Looking back on my time spent driving that car I realize it was one of the most important defining periods of my life. It wasn’t about the particular choice of car so much as it was about teaching me responsibility, self reliance, confidence in myself, and strong problem solving skills. I drove that car as my only transportation for over 6 years. There were many weeks where I would have to spend all weekend working on it just to keep it running so that I could get to work or school during the week. Most people would have sent it to the junk yard but I kept patching it together.

    Gallons of blood, buckets of sweat, and a small fortune were sunk into that car over the years. It was nothing short of a giant headache. The wounds healed and more money was made but the great memories I have of the good times in that car haven’t faded away. I wouldn’t have it any other way.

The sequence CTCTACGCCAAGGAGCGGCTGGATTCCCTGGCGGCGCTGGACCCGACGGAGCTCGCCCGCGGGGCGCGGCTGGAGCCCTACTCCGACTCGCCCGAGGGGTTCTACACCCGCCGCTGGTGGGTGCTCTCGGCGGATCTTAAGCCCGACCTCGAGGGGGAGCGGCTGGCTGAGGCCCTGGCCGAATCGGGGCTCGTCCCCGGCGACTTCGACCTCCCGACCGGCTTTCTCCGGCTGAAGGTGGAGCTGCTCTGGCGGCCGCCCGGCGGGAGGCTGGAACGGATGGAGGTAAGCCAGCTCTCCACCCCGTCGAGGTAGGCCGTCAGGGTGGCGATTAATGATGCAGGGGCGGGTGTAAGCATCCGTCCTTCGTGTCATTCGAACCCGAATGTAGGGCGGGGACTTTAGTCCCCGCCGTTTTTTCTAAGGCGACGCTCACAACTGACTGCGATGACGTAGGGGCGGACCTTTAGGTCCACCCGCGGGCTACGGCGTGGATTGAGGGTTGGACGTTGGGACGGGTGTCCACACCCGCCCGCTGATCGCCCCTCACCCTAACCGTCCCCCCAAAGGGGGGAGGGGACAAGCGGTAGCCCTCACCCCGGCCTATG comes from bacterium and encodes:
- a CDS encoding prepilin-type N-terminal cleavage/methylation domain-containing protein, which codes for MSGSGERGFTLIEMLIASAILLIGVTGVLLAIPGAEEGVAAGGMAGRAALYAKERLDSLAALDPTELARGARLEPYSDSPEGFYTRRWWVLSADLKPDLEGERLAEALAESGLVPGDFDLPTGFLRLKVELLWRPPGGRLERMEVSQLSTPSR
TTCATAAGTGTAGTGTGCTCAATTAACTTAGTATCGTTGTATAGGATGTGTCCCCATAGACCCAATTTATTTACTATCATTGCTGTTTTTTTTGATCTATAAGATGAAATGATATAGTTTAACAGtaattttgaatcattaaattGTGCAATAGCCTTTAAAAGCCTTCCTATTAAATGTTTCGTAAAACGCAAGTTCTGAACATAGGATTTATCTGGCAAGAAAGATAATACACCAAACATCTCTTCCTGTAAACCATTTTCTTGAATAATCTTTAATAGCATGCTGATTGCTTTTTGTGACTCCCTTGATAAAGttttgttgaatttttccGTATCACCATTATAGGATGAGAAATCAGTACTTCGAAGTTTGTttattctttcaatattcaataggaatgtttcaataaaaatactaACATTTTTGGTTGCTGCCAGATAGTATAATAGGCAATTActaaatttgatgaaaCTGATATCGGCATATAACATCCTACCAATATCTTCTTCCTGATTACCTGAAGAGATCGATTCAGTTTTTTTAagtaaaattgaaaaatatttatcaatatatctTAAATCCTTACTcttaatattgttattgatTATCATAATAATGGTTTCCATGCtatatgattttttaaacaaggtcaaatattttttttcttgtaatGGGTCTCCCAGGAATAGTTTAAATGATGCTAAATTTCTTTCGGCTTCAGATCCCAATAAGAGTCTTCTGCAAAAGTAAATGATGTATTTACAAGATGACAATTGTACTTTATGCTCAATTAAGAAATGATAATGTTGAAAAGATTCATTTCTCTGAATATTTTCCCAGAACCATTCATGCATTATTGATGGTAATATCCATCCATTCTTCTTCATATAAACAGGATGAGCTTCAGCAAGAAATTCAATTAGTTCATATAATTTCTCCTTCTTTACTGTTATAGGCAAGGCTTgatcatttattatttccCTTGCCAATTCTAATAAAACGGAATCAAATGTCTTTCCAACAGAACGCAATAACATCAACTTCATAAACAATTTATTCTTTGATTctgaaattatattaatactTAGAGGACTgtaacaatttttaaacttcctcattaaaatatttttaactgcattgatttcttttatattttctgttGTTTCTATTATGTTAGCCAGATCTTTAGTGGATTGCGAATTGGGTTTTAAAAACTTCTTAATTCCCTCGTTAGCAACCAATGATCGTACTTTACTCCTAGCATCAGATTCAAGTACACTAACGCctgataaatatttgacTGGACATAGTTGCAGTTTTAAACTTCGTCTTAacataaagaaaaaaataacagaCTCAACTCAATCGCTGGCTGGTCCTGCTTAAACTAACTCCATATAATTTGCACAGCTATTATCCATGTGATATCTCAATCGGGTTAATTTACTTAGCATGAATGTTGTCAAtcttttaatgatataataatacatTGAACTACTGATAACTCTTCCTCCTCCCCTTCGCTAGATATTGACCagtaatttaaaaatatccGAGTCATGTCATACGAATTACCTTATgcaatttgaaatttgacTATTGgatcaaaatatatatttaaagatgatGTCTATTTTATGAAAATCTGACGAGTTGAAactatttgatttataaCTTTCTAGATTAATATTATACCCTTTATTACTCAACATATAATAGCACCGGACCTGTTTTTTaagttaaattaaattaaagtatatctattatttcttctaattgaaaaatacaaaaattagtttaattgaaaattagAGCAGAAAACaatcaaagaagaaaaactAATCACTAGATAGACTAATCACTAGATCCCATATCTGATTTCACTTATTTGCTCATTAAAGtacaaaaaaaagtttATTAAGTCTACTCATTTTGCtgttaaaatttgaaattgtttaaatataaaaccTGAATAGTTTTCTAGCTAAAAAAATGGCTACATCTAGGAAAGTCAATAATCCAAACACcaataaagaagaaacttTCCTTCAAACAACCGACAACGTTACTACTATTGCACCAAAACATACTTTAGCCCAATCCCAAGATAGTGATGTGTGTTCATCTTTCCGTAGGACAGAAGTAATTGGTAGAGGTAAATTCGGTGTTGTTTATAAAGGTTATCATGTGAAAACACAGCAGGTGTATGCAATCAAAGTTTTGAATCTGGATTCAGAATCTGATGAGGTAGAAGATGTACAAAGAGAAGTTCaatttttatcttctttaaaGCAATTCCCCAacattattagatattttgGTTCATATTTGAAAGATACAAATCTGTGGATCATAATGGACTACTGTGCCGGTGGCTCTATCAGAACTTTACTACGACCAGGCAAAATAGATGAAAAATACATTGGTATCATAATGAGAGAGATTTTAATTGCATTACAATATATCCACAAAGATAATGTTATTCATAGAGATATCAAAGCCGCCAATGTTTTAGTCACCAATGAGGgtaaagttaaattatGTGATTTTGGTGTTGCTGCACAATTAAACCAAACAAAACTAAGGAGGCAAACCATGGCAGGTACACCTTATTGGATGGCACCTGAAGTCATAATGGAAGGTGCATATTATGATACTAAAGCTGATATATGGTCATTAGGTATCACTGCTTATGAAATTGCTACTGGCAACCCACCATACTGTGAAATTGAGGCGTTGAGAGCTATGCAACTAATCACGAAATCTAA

20 years later and I still own that MG. I just can’t bring myself to part with it. One day I’ll buy my son a junky old car of his own too.

  2. Wasn’t the 2CV designed to allow the driver to carry a crate of eggs over a ploughed field or a potholed road without breaking an egg? Or is that just an urban legend?

    • Pretty much. The suspension was really soft, and it had lots of ground clearance. It would actually lean away from turns.

  3. My Subaru Legacy wagon circa 95. Reliable, 4wd, able to stash away loads of stuff, ok performance and manual tranny. Also, able to seat a driver in the 99.5% height percentile.

    I especially liked that when I went around a corner too fast the break-away was on the rear wheels and it was very gradual. ( Enough for me to recover.)